Saturday, 22 September 2007

Onward Christian Soldier

In the recent roll-call of Newcastle bad boys, Craig Bellamy and Lee Bowyer would figure quite highly. They return to St James' Park tomorrow as major figures in West Ham's bid to land a third successive away win in the Premier League. Alan Curbishley backed his judgment in splashing £7.5million on controversial Welshman Bellamy, but he had no worries about finding Bowyer already at the club, having nurtured him since he was a 12-year-old at Charlton. "Craig reminds me of Paolo Di Canio," said Curbishley. "When Paolo came to Charlton from West Ham, the thing that riled him more than any other was being unprofessional and people not training properly. That's like Bellamy — he trains like a trouper and expects everyone else to follow. And now he's at West Ham, he sees himself as the main man, the big fish if you like, and that may help him. He's a better player than I thought and the only problem is trying to stop him getting involved in dropping deep. When you think of Craig, you see him streaking away from the back four."

Bowyer figures highly in the Curbishley managerial story, as the Hammers boss explained: "His transfer to Leeds probably helped build Charlton's East Stand. He was the most expensive teenager in the domestic game when we sold him to Leeds, but when I came here he was trying too hard after leaving Newcastle. I told him to try and relax a bit more, though I can't stop him working as hard as he has always done. He's been such a prolific scorer when we were at Charlton and then when he was at Leeds. He just needed that goal to take the weight off his shoulders. He got it against Wigan and then scored a beauty last week against Middlesbrough."

Elsewhere, Curbishley has been reassured that his own position will not be affected by the recent boardroom reshuffle at the club. Eggert Magnusson stepped aside as executive chairman this week as the club's billionaire owner, Bjorgolfur Gudmundsson, pledged to take more of an active role in the running of the club. Despite building a close bond with Magnusson since taking over at Upton park in December last year, Curbishley insists he is unconcerned by the latest movements. "I have been assured that nothing much has changed. It was a bit like a blind date when I started working with Eggert, but we worked hard, and we have a good relationship. He will still be in the directors' box for our matches. I went out to dinner on Thursday with Eggert, he is at Upton Park every day, and we talk every day." Magnusson is likely to be asked to concentrate on longer-term projects, such as the club's proposed move to a new 60,000-seater stadium near West Ham tube station.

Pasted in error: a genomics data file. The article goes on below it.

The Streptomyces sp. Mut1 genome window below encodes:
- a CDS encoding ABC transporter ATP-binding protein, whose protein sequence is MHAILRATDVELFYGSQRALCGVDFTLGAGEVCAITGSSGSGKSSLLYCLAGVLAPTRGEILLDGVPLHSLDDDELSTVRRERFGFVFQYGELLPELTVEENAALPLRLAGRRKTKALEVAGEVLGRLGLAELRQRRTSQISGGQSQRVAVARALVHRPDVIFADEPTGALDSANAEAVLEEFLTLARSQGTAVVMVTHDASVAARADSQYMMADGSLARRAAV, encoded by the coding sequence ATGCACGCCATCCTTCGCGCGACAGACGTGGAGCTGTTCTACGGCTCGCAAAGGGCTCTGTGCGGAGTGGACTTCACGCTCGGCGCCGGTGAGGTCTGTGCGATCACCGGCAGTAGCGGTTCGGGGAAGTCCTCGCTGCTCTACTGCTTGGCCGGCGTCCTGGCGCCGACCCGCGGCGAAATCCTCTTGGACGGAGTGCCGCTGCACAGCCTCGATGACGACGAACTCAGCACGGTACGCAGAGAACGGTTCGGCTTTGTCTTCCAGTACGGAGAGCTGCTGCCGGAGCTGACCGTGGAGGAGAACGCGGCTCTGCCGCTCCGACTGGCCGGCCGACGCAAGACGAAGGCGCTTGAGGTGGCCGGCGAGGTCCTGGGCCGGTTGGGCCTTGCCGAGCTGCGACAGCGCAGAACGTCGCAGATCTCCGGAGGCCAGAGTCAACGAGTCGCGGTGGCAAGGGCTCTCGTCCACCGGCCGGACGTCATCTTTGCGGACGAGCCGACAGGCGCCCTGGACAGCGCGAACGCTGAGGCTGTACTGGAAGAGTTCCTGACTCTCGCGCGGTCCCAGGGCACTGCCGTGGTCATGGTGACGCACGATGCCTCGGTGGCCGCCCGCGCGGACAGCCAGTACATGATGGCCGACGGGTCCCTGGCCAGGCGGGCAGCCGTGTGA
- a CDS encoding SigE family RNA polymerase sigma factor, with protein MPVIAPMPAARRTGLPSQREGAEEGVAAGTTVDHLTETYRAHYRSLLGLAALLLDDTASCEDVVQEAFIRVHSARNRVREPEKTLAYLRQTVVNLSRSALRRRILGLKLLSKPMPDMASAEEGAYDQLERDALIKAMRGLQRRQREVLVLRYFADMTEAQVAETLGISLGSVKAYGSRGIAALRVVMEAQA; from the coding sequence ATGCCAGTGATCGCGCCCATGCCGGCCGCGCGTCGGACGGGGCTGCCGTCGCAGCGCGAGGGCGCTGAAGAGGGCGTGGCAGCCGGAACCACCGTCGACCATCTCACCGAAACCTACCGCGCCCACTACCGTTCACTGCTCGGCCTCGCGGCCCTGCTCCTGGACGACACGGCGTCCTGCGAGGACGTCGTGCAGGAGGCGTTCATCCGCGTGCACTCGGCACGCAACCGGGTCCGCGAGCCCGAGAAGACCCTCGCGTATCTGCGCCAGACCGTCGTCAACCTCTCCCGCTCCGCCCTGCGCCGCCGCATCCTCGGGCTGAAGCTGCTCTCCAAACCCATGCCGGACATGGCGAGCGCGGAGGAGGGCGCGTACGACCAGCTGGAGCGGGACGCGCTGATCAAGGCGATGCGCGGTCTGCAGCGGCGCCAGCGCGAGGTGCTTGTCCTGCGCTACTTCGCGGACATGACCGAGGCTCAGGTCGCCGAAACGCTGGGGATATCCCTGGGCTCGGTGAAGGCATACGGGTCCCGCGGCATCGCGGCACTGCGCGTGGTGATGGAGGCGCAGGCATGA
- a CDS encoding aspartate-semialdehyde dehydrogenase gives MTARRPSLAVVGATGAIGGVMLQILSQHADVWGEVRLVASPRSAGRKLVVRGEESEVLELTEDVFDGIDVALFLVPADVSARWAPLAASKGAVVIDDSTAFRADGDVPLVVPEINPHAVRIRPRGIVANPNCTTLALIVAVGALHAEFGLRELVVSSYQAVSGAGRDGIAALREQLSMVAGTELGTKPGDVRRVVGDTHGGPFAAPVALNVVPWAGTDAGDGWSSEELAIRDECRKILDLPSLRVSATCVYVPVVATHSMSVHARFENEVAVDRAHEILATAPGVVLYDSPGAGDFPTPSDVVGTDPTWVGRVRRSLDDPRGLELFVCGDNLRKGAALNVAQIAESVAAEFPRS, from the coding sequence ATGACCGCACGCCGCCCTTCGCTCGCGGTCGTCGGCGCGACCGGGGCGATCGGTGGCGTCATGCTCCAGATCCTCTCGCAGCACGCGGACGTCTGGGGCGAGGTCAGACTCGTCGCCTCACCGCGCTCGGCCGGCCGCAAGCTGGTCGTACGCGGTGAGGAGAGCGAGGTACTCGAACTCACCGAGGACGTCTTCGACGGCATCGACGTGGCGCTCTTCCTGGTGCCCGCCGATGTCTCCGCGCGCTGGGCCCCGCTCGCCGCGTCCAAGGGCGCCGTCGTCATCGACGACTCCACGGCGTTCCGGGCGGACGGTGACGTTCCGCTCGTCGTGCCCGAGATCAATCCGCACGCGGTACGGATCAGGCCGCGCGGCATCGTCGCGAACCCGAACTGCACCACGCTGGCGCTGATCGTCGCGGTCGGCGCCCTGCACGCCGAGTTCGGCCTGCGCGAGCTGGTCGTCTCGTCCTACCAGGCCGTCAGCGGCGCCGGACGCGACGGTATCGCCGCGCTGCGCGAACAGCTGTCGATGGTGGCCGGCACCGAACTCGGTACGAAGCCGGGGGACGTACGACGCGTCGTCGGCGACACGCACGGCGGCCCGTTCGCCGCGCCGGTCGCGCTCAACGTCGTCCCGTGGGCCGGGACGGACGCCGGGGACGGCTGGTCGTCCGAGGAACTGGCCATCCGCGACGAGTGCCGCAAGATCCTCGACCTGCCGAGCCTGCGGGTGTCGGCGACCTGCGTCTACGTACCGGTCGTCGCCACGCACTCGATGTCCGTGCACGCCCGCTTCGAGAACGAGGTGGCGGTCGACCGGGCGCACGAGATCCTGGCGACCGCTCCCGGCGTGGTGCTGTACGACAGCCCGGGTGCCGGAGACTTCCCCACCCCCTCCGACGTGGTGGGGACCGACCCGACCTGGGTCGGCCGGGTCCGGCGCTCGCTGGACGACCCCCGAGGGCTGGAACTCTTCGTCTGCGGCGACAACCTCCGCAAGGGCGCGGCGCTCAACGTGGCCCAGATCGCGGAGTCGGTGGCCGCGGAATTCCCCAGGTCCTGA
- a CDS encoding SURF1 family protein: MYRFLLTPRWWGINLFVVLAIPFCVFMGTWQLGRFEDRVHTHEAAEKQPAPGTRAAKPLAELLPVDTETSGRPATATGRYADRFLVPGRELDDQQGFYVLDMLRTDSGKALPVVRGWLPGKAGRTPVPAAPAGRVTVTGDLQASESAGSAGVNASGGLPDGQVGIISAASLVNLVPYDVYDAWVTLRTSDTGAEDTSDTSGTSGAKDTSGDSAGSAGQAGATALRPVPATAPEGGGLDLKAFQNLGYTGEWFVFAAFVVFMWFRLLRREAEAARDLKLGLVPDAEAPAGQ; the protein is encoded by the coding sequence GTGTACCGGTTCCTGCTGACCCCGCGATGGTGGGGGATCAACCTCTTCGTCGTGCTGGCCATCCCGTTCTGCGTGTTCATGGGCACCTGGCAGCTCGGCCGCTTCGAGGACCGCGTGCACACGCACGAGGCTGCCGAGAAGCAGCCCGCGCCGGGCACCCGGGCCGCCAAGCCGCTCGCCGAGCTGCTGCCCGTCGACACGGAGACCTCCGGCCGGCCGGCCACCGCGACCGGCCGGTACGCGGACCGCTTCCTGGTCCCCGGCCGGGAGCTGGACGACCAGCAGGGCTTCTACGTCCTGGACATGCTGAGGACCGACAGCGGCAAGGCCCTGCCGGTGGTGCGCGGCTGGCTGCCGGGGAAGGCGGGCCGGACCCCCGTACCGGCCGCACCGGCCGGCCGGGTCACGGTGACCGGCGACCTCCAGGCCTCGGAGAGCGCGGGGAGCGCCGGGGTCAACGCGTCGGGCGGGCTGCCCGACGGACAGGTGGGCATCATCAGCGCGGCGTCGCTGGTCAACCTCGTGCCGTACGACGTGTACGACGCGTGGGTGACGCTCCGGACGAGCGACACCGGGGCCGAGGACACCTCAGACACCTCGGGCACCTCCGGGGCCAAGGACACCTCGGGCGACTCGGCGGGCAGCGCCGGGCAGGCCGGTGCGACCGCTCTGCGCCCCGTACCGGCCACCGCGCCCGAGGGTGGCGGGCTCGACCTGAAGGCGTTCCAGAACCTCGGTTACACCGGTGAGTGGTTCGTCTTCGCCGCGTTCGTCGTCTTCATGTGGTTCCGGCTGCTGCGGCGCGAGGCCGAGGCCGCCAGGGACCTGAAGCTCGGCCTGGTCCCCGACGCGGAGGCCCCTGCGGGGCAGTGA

Finally, a fond farewell to Christian Dailly. Uber-permed Football Genius joined Championship side Southampton on a one-month loan yesterday, with view to a permanent deal. He is set to make his debut against Barnsley at St Mary's today. George Burley moved for the experienced centre-half after being left short in defence following injuries to Claus Lundekvam and Darren Powell. "I am delighted to bring Christian to the club for an initial month, and we will take it from there," Burley told "He will give us just the sort of experience and composure we need at the back right now. Christian is a leader, a good character and enthusiastic. He's played a lot for Scotland and has been at West Ham for many years. He's still fit and still hungry to play so bringing him in will give us a big boost."

Dailly, 33, has barely featured in the United first team since Alan Curbishley took the managerial reigns from Alan Pardew a year ago. He has slipped further down the pecking order at Upton Park since due to the arrivals of Matthew Upson, Lucas Neill and Calum Davenport. Dailly is currently the club's longest serving player, having been a Hammer since moving to Upton Park in a £1.75m switch from Blackburn (as a replacement for Leeds-bound Rio Ferdinand) in January 2001.

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